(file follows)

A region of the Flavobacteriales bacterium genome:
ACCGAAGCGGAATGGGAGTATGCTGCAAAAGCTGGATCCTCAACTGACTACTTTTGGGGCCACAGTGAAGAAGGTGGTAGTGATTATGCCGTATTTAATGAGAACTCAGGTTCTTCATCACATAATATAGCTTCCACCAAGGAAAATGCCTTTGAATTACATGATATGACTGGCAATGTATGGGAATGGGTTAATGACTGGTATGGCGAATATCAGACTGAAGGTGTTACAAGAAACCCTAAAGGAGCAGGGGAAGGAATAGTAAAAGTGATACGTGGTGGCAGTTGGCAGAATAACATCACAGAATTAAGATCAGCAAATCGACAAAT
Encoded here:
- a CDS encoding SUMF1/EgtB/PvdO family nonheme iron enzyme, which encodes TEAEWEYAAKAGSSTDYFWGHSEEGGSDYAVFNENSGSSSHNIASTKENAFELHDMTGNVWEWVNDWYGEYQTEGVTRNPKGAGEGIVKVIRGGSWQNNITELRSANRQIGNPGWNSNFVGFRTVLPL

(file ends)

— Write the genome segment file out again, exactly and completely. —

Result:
A region of the Flavobacteriales bacterium genome:
ACCGAAGCGGAATGGGAGTATGCTGCAAAAGCTGGATCCTCAACTGACTACTTTTGGGGCCACAGTGAAGAAGGTGGTAGTGATTATGCCGTATTTAATGAGAACTCAGGTTCTTCATCACATAATATAGCTTCCACCAAGGAAAATGCCTTTGAATTACATGATATGACTGGCAATGTATGGGAATGGGTTAATGACTGGTATGGCGAATATCAGACTGAAGGTGTTACAAGAAACCCTAAAGGAGCAGGGGAAGGAATAGTAAAAGTGATACGTGGTGGCAGTTGGCAGAATAACATCACAGAATTAAGATCAGCAAATCGACAAAT
Encoded here:
- a CDS encoding SUMF1/EgtB/PvdO family nonheme iron enzyme, which encodes TEAEWEYAAKAGSSTDYFWGHSEEGGSDYAVFNENSGSSSHNIASTKENAFELHDMTGNVWEWVNDWYGEYQTEGVTRNPKGAGEGIVKVIRGGSWQNNITELRSANRQIGNPGWNSNFVGFRTVLPL